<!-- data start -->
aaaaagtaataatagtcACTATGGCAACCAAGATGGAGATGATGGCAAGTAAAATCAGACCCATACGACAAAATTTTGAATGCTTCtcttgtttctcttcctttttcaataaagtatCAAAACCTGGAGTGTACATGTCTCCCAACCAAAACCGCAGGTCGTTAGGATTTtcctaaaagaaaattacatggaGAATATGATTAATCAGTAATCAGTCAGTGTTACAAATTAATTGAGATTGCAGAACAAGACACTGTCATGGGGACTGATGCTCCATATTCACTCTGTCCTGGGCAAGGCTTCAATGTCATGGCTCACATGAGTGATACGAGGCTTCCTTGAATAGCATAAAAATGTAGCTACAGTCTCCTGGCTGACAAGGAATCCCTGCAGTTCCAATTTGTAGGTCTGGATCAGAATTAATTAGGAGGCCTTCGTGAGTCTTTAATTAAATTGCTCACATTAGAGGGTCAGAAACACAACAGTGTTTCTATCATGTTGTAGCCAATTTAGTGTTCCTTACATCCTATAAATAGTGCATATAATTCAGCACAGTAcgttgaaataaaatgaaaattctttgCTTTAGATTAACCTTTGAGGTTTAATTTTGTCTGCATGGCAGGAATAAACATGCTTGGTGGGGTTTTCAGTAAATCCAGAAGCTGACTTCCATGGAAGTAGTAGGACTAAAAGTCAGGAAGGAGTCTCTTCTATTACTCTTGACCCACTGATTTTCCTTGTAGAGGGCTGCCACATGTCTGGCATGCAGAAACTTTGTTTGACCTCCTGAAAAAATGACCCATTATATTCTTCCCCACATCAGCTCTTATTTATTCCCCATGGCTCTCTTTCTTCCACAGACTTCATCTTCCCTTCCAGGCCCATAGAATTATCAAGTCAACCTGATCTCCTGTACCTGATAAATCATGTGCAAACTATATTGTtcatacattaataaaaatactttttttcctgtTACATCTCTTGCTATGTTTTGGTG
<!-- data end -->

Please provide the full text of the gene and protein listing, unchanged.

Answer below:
aaaaagtaataatagtcACTATGGCAACCAAGATGGAGATGATGGCAAGTAAAATCAGACCCATACGACAAAATTTTGAATGCTTCtcttgtttctcttcctttttcaataaagtatCAAAACCTGGAGTGTACATGTCTCCCAACCAAAACCGCAGGTCGTTAGGATTTtcctaaaagaaaattacatggaGAATATGATTAATCAGTAATCAGTCAGTGTTACAAATTAATTGAGATTGCAGAACAAGACACTGTCATGGGGACTGATGCTCCATATTCACTCTGTCCTGGGCAAGGCTTCAATGTCATGGCTCACATGAGTGATACGAGGCTTCCTTGAATAGCATAAAAATGTAGCTACAGTCTCCTGGCTGACAAGGAATCCCTGCAGTTCCAATTTGTAGGTCTGGATCAGAATTAATTAGGAGGCCTTCGTGAGTCTTTAATTAAATTGCTCACATTAGAGGGTCAGAAACACAACAGTGTTTCTATCATGTTGTAGCCAATTTAGTGTTCCTTACATCCTATAAATAGTGCATATAATTCAGCACAGTAcgttgaaataaaatgaaaattctttgCTTTAGATTAACCTTTGAGGTTTAATTTTGTCTGCATGGCAGGAATAAACATGCTTGGTGGGGTTTTCAGTAAATCCAGAAGCTGACTTCCATGGAAGTAGTAGGACTAAAAGTCAGGAAGGAGTCTCTTCTATTACTCTTGACCCACTGATTTTCCTTGTAGAGGGCTGCCACATGTCTGGCATGCAGAAACTTTGTTTGACCTCCTGAAAAAATGACCCATTATATTCTTCCCCACATCAGCTCTTATTTATTCCCCATGGCTCTCTTTCTTCCACAGACTTCATCTTCCCTTCCAGGCCCATAGAATTATCAAGTCAACCTGATCTCCTGTACCTGATAAATCATGTGCAAACTATATTGTtcatacattaataaaaatactttttttcctgtTACATCTCTTGCTATGTTTTGGTG